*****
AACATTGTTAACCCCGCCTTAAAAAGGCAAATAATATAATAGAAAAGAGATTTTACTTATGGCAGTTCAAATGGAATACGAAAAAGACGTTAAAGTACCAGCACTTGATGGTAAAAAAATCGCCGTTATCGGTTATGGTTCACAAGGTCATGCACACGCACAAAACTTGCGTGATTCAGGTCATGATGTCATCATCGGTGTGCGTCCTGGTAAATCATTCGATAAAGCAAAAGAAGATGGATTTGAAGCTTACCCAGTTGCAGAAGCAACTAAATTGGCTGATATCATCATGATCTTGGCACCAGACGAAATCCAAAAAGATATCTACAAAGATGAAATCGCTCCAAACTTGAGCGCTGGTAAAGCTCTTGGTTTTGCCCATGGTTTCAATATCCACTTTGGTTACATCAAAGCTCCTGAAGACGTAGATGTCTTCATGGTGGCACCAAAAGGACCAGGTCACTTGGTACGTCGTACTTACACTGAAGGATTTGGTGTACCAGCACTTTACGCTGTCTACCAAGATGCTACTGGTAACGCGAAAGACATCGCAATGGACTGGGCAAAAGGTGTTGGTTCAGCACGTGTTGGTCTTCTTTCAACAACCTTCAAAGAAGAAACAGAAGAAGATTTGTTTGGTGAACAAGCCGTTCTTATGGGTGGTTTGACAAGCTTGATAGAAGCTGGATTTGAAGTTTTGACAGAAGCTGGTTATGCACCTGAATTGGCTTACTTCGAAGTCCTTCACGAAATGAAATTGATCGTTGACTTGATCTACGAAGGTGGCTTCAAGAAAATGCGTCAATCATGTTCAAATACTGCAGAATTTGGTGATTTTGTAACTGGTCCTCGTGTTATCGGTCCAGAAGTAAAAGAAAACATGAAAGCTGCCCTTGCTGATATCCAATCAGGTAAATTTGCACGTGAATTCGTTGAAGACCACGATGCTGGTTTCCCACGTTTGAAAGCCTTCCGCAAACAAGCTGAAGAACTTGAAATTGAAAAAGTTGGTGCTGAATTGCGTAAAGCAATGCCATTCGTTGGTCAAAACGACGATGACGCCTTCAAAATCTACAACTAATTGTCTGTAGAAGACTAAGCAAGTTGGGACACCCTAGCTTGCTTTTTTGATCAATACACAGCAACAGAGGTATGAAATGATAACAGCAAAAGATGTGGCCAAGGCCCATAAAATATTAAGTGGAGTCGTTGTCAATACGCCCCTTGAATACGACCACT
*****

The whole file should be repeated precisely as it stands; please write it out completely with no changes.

AACATTGTTAACCCCGCCTTAAAAAGGCAAATAATATAATAGAAAAGAGATTTTACTTATGGCAGTTCAAATGGAATACGAAAAAGACGTTAAAGTACCAGCACTTGATGGTAAAAAAATCGCCGTTATCGGTTATGGTTCACAAGGTCATGCACACGCACAAAACTTGCGTGATTCAGGTCATGATGTCATCATCGGTGTGCGTCCTGGTAAATCATTCGATAAAGCAAAAGAAGATGGATTTGAAGCTTACCCAGTTGCAGAAGCAACTAAATTGGCTGATATCATCATGATCTTGGCACCAGACGAAATCCAAAAAGATATCTACAAAGATGAAATCGCTCCAAACTTGAGCGCTGGTAAAGCTCTTGGTTTTGCCCATGGTTTCAATATCCACTTTGGTTACATCAAAGCTCCTGAAGACGTAGATGTCTTCATGGTGGCACCAAAAGGACCAGGTCACTTGGTACGTCGTACTTACACTGAAGGATTTGGTGTACCAGCACTTTACGCTGTCTACCAAGATGCTACTGGTAACGCGAAAGACATCGCAATGGACTGGGCAAAAGGTGTTGGTTCAGCACGTGTTGGTCTTCTTTCAACAACCTTCAAAGAAGAAACAGAAGAAGATTTGTTTGGTGAACAAGCCGTTCTTATGGGTGGTTTGACAAGCTTGATAGAAGCTGGATTTGAAGTTTTGACAGAAGCTGGTTATGCACCTGAATTGGCTTACTTCGAAGTCCTTCACGAAATGAAATTGATCGTTGACTTGATCTACGAAGGTGGCTTCAAGAAAATGCGTCAATCATGTTCAAATACTGCAGAATTTGGTGATTTTGTAACTGGTCCTCGTGTTATCGGTCCAGAAGTAAAAGAAAACATGAAAGCTGCCCTTGCTGATATCCAATCAGGTAAATTTGCACGTGAATTCGTTGAAGACCACGATGCTGGTTTCCCACGTTTGAAAGCCTTCCGCAAACAAGCTGAAGAACTTGAAATTGAAAAAGTTGGTGCTGAATTGCGTAAAGCAATGCCATTCGTTGGTCAAAACGACGATGACGCCTTCAAAATCTACAACTAATTGTCTGTAGAAGACTAAGCAAGTTGGGACACCCTAGCTTGCTTTTTTGATCAATACACAGCAACAGAGGTATGAAATGATAACAGCAAAAGATGTGGCCAAGGCCCATAAAATATTAAGTGGAGTCGTTGTCAATACGCCCCTTGAATACGACCACT